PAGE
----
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Re: Music? Composer? Orchestration or Composion?

Postby Melodia » Sun Sep 27, 2009 5:50 am

Lyle Neff wrote:Tonality and other non-avant-garde musical features can be found in plenty of new "art" music of the last sixty years.


Indeed. As time goes on, I continue to find it odd that people think the 20th century was this desolate time of all 'classical' music being noisy claptrap, when there's a laundry list of composers who have enjoyed great popularity, wrote mostly if not completely tonal and populist music, who lived their entire lives in the 20th century.
Off the top of my head:
-Copland
-Shostakovich
-Khachaturian
-Kabalevsky
-Barber
-Bernstein
-Walton
-Britten

...and those are just the ones born after 1900 and are very popular. You could easily add Vaughn-Williams, Prokofiev, Poulenc, Gliere, Villa-Lobos, Holst, Elgar, Rachmaninoff, Ravel, etc etc

This doesn't even getting into all the lesser knowns.

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Re: Music? Composer? Orchestration or Composion?

Postby Leonard Vertighel » Sun Sep 27, 2009 8:40 am

It's interesting that you bring up the comparison to science. In fact, some scientists see a similar dichotomy between "pure" and "applied" science as you posit between "artist" and "entertainer". I'm a mathematician by education myself, and I've met a few mathematicians and physicist who sneer at the very idea of "application", who consider themselves superior because they deal exclusively with highly abstract concepts which mere mortals won't ever be able to grasp, let alone enjoy.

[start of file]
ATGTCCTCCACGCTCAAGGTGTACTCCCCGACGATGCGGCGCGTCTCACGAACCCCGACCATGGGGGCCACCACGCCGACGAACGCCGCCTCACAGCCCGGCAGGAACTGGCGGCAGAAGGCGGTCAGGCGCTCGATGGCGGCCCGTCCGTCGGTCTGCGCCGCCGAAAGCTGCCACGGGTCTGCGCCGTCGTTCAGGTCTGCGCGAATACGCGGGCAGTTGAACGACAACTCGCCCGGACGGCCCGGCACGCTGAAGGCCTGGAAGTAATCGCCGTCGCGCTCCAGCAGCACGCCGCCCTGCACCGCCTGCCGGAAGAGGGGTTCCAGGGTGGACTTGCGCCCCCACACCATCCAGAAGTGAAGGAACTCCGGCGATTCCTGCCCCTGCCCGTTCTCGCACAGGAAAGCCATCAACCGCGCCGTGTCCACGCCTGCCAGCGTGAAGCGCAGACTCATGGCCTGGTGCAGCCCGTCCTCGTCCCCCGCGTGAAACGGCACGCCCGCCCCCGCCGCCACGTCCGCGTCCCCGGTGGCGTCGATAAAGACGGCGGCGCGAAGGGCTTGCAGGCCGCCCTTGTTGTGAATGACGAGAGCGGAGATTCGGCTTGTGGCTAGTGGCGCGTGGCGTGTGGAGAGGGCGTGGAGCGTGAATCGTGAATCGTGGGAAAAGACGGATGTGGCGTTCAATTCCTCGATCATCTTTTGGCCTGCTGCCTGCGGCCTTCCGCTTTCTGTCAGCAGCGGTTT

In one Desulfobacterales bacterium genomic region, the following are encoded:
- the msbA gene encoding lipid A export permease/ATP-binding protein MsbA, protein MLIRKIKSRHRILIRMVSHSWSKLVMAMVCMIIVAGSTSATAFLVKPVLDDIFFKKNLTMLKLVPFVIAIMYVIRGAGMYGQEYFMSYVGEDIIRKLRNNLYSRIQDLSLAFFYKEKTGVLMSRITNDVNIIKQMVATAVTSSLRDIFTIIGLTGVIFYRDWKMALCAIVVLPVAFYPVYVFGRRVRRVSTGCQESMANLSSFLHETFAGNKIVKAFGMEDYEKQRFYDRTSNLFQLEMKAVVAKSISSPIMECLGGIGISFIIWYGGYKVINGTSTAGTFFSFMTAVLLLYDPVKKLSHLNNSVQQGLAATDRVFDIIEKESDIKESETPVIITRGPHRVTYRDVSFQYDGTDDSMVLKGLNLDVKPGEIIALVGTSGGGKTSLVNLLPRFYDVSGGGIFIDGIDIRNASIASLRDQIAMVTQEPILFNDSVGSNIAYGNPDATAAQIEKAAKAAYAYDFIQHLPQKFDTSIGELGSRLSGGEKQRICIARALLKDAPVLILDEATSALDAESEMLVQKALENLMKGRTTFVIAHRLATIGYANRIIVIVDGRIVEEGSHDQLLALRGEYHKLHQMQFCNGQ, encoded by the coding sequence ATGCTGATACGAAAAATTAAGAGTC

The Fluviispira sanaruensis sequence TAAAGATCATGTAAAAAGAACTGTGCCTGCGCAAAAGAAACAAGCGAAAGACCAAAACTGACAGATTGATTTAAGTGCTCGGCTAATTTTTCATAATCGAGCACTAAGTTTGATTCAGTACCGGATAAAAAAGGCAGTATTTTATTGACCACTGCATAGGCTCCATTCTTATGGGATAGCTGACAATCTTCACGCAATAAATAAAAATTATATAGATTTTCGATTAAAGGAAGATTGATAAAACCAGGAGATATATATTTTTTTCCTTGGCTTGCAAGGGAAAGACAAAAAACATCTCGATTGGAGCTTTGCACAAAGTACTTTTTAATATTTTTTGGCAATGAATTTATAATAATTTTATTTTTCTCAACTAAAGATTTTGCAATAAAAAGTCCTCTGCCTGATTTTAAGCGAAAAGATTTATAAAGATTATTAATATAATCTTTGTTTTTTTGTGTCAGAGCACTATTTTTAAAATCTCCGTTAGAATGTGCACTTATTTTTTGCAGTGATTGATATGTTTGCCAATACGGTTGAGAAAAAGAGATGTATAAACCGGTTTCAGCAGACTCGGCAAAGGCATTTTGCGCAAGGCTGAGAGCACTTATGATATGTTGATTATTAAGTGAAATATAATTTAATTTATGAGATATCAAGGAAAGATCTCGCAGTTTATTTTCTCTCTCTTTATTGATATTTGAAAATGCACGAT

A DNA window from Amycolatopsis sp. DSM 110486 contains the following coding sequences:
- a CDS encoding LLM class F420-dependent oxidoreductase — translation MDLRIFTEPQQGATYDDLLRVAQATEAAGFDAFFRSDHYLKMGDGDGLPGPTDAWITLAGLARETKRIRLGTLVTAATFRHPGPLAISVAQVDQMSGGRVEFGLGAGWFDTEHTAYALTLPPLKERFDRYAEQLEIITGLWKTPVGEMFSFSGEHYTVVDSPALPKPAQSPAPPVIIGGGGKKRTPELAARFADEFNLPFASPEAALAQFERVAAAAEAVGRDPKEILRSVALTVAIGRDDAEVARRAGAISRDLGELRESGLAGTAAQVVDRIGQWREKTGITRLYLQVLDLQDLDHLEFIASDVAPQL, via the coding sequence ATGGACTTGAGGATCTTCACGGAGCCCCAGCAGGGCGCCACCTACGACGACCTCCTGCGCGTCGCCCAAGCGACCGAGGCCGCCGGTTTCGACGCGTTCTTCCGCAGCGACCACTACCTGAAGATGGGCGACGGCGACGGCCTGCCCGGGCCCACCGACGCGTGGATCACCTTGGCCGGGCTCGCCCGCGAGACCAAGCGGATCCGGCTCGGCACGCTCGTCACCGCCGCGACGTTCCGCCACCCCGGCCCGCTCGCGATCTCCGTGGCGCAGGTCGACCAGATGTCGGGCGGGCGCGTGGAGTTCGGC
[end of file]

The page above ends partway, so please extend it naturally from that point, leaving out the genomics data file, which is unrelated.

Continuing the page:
I've also had the honour to work with one of the most brilliant mathematicians. He made some very important advances in his field, and was one of the youngest in his country to become a full professor of mathematics. Many of his works are hard to understand even for experts. By education however he is an engineer. He works on highly abstract theories, yet he doesn't consider it dishonourable to solve very concrete problems, too.

I consider such a comprehensive perspective more open-minded than the black-and-white antagonism between "intellectual" and "popular", "pure" and "applied", and so on. Reality is more complex than that. Abstract, fundamental research in science and mathematics is of paramount importance, but what would be the point if it never yielded anything for humanity at large? Likewise, I obviously see the importance in music, art, poetry, etc., of pushing the boundaries, developping new languages, finding new directions. But if music, art, poetry becomes something that only experts with a lifelong training can appreciate, then I regard it as an impoverishment for society.

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Re: Music? Composer? Orchestration or Composion?

Postby Yagan Kiely » Sun Sep 27, 2009 3:35 pm

Indeed. As time goes on, I continue to find it odd that people think the 20th century was this desolate time of all 'classical' music being noisy claptrap, when there's a laundry list of composers who have enjoyed great popularity, wrote mostly if not completely tonal and populist music, who lived their entire lives in the 20th century.
Off the top of my head: